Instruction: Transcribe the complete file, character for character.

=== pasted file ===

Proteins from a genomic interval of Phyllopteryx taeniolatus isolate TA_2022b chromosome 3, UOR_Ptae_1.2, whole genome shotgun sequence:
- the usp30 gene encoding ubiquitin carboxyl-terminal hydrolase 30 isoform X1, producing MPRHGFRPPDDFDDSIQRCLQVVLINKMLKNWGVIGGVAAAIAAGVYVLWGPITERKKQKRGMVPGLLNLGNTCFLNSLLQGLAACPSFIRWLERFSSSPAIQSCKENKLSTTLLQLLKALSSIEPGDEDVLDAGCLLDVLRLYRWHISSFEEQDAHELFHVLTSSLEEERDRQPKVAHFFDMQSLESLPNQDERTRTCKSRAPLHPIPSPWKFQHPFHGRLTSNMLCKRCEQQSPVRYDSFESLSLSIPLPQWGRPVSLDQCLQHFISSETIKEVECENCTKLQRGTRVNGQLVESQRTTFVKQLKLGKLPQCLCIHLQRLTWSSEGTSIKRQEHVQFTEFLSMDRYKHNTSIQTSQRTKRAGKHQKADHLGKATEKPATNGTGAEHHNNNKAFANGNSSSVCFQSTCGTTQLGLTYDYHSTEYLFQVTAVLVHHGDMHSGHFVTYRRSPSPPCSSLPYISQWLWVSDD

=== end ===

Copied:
Proteins from a genomic interval of Phyllopteryx taeniolatus isolate TA_2022b chromosome 3, UOR_Ptae_1.2, whole genome shotgun sequence:
- the usp30 gene encoding ubiquitin carboxyl-terminal hydrolase 30 isoform X1, producing MPRHGFRPPDDFDDSIQRCLQVVLINKMLKNWGVIGGVAAAIAAGVYVLWGPITERKKQKRGMVPGLLNLGNTCFLNSLLQGLAACPSFIRWLERFSSSPAIQSCKENKLSTTLLQLLKALSSIEPGDEDVLDAGCLLDVLRLYRWHISSFEEQDAHELFHVLTSSLEEERDRQPKVAHFFDMQSLESLPNQDERTRTCKSRAPLHPIPSPWKFQHPFHGRLTSNMLCKRCEQQSPVRYDSFESLSLSIPLPQWGRPVSLDQCLQHFISSETIKEVECENCTKLQRGTRVNGQLVESQRTTFVKQLKLGKLPQCLCIHLQRLTWSSEGTSIKRQEHVQFTEFLSMDRYKHNTSIQTSQRTKRAGKHQKADHLGKATEKPATNGTGAEHHNNNKAFANGNSSSVCFQSTCGTTQLGLTYDYHSTEYLFQVTAVLVHHGDMHSGHFVTYRRSPSPPCSSLPYISQWLWVSDD